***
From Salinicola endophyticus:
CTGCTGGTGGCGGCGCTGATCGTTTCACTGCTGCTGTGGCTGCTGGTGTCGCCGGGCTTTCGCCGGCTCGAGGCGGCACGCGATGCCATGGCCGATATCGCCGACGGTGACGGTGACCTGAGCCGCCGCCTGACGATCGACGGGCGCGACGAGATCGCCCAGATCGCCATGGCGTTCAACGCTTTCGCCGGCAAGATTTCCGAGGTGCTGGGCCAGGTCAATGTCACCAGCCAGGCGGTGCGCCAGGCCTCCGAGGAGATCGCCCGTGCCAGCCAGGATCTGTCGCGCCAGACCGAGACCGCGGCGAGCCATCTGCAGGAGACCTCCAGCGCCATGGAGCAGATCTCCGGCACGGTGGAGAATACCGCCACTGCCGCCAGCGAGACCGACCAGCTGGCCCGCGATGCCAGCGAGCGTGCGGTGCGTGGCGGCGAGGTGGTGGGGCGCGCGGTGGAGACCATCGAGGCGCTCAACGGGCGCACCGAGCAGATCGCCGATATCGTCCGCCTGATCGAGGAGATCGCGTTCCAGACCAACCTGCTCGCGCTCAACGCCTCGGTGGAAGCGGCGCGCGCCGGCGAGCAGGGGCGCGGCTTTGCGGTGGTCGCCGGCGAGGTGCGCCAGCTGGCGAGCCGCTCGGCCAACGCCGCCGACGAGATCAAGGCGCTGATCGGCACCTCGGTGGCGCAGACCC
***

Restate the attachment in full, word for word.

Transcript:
From Salinicola endophyticus:
CTGCTGGTGGCGGCGCTGATCGTTTCACTGCTGCTGTGGCTGCTGGTGTCGCCGGGCTTTCGCCGGCTCGAGGCGGCACGCGATGCCATGGCCGATATCGCCGACGGTGACGGTGACCTGAGCCGCCGCCTGACGATCGACGGGCGCGACGAGATCGCCCAGATCGCCATGGCGTTCAACGCTTTCGCCGGCAAGATTTCCGAGGTGCTGGGCCAGGTCAATGTCACCAGCCAGGCGGTGCGCCAGGCCTCCGAGGAGATCGCCCGTGCCAGCCAGGATCTGTCGCGCCAGACCGAGACCGCGGCGAGCCATCTGCAGGAGACCTCCAGCGCCATGGAGCAGATCTCCGGCACGGTGGAGAATACCGCCACTGCCGCCAGCGAGACCGACCAGCTGGCCCGCGATGCCAGCGAGCGTGCGGTGCGTGGCGGCGAGGTGGTGGGGCGCGCGGTGGAGACCATCGAGGCGCTCAACGGGCGCACCGAGCAGATCGCCGATATCGTCCGCCTGATCGAGGAGATCGCGTTCCAGACCAACCTGCTCGCGCTCAACGCCTCGGTGGAAGCGGCGCGCGCCGGCGAGCAGGGGCGCGGCTTTGCGGTGGTCGCCGGCGAGGTGCGCCAGCTGGCGAGCCGCTCGGCCAACGCCGCCGACGAGATCAAGGCGCTGATCGGCACCTCGGTGGCGCAGACCC